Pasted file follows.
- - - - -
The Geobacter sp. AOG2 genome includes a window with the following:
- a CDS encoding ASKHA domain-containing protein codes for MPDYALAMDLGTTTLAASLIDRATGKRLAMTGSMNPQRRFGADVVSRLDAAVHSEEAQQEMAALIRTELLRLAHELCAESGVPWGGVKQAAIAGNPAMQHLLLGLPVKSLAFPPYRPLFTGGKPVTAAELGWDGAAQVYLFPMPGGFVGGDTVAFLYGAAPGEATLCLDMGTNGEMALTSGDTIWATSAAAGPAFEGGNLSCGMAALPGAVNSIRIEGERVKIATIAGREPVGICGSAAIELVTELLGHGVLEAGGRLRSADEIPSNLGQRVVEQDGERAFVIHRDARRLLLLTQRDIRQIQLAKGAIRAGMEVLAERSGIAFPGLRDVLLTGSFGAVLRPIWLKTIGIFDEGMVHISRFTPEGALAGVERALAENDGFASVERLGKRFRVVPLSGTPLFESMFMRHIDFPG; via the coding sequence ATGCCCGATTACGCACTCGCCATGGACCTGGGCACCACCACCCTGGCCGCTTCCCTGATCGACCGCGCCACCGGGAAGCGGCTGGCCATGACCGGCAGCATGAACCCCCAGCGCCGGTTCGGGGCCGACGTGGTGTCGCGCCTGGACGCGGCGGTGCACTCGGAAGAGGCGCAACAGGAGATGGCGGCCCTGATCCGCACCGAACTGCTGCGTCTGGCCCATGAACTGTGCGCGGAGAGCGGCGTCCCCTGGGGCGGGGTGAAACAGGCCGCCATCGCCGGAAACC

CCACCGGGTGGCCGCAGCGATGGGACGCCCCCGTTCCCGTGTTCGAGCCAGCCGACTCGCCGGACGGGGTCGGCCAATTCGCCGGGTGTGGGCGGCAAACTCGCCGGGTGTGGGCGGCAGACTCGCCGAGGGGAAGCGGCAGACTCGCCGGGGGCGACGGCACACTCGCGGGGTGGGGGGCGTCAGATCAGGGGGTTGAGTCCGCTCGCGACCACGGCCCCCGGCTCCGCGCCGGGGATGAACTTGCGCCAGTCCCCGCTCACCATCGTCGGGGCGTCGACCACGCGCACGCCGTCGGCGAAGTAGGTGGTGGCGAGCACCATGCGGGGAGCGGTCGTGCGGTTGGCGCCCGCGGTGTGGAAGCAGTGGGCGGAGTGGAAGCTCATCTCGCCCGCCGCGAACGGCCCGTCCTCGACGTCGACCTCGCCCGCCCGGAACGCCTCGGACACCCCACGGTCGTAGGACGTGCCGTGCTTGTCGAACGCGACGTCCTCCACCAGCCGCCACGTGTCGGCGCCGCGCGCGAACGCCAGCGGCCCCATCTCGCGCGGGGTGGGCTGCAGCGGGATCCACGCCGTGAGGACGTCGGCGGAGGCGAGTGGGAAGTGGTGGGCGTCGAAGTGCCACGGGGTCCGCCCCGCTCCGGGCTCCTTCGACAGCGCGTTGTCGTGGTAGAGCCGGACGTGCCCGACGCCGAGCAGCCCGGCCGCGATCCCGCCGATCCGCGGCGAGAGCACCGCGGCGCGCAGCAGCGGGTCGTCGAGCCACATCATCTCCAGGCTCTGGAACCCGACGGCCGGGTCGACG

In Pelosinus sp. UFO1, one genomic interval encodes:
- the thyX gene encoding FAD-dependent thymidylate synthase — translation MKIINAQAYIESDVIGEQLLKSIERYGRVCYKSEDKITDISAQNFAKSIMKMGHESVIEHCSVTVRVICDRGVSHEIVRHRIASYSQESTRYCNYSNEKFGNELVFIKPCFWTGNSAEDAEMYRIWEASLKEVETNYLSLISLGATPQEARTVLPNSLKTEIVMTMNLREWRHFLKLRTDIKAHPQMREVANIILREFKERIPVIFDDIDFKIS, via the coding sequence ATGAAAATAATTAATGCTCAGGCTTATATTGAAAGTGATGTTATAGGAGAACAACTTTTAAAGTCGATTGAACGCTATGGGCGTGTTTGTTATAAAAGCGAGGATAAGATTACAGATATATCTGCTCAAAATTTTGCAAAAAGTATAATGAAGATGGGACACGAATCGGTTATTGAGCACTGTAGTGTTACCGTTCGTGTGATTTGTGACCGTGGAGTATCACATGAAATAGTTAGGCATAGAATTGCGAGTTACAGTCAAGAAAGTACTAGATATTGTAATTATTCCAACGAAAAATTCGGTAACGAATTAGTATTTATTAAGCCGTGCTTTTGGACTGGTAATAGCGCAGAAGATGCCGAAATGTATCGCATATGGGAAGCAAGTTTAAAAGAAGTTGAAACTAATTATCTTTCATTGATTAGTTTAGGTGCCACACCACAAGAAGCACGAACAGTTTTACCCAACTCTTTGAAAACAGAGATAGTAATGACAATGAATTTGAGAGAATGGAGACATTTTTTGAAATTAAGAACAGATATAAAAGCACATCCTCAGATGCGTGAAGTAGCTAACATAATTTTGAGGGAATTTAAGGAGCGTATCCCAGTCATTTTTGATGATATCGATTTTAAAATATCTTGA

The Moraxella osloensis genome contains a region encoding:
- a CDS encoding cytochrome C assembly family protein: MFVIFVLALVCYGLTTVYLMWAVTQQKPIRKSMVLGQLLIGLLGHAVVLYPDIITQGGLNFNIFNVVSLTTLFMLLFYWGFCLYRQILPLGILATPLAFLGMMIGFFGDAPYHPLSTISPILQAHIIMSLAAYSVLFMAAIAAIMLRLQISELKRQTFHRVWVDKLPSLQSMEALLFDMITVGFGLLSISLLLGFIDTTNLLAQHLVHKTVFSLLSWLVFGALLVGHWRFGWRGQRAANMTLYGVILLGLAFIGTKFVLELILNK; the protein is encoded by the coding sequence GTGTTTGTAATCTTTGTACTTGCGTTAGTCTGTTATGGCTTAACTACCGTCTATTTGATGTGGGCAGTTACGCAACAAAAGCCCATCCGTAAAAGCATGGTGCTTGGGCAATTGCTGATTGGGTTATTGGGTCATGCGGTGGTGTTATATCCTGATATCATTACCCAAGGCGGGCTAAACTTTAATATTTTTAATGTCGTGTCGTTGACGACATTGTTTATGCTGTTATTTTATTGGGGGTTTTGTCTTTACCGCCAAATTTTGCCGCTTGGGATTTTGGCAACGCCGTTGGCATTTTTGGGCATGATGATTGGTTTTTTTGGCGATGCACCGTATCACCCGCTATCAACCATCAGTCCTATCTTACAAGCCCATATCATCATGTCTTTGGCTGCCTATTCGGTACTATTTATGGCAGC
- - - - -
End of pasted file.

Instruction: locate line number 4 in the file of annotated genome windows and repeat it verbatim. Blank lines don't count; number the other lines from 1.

In Pelosinus sp. UFO1, one genomic interval encodes: